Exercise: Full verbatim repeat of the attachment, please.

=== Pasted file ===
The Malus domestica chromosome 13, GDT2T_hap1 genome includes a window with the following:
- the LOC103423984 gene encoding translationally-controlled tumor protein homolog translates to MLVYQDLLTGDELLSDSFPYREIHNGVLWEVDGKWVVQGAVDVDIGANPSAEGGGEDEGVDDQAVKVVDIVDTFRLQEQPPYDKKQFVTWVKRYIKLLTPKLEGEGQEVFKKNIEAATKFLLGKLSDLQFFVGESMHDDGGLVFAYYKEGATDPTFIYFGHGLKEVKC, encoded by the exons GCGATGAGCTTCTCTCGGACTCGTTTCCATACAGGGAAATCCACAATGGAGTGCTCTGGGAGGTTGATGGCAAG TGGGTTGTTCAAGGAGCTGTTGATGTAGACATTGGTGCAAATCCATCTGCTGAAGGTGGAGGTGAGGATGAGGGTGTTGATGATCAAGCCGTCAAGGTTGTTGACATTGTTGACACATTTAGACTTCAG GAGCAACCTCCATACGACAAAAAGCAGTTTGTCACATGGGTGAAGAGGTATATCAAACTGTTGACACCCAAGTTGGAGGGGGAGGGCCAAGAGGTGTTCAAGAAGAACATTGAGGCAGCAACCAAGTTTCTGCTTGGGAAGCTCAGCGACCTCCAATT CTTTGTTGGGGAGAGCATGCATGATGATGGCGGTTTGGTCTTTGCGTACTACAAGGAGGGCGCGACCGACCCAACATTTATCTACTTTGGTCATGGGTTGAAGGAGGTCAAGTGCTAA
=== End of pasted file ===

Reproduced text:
The Malus domestica chromosome 13, GDT2T_hap1 genome includes a window with the following:
- the LOC103423984 gene encoding translationally-controlled tumor protein homolog translates to MLVYQDLLTGDELLSDSFPYREIHNGVLWEVDGKWVVQGAVDVDIGANPSAEGGGEDEGVDDQAVKVVDIVDTFRLQEQPPYDKKQFVTWVKRYIKLLTPKLEGEGQEVFKKNIEAATKFLLGKLSDLQFFVGESMHDDGGLVFAYYKEGATDPTFIYFGHGLKEVKC, encoded by the exons GCGATGAGCTTCTCTCGGACTCGTTTCCATACAGGGAAATCCACAATGGAGTGCTCTGGGAGGTTGATGGCAAG TGGGTTGTTCAAGGAGCTGTTGATGTAGACATTGGTGCAAATCCATCTGCTGAAGGTGGAGGTGAGGATGAGGGTGTTGATGATCAAGCCGTCAAGGTTGTTGACATTGTTGACACATTTAGACTTCAG GAGCAACCTCCATACGACAAAAAGCAGTTTGTCACATGGGTGAAGAGGTATATCAAACTGTTGACACCCAAGTTGGAGGGGGAGGGCCAAGAGGTGTTCAAGAAGAACATTGAGGCAGCAACCAAGTTTCTGCTTGGGAAGCTCAGCGACCTCCAATT CTTTGTTGGGGAGAGCATGCATGATGATGGCGGTTTGGTCTTTGCGTACTACAAGGAGGGCGCGACCGACCCAACATTTATCTACTTTGGTCATGGGTTGAAGGAGGTCAAGTGCTAA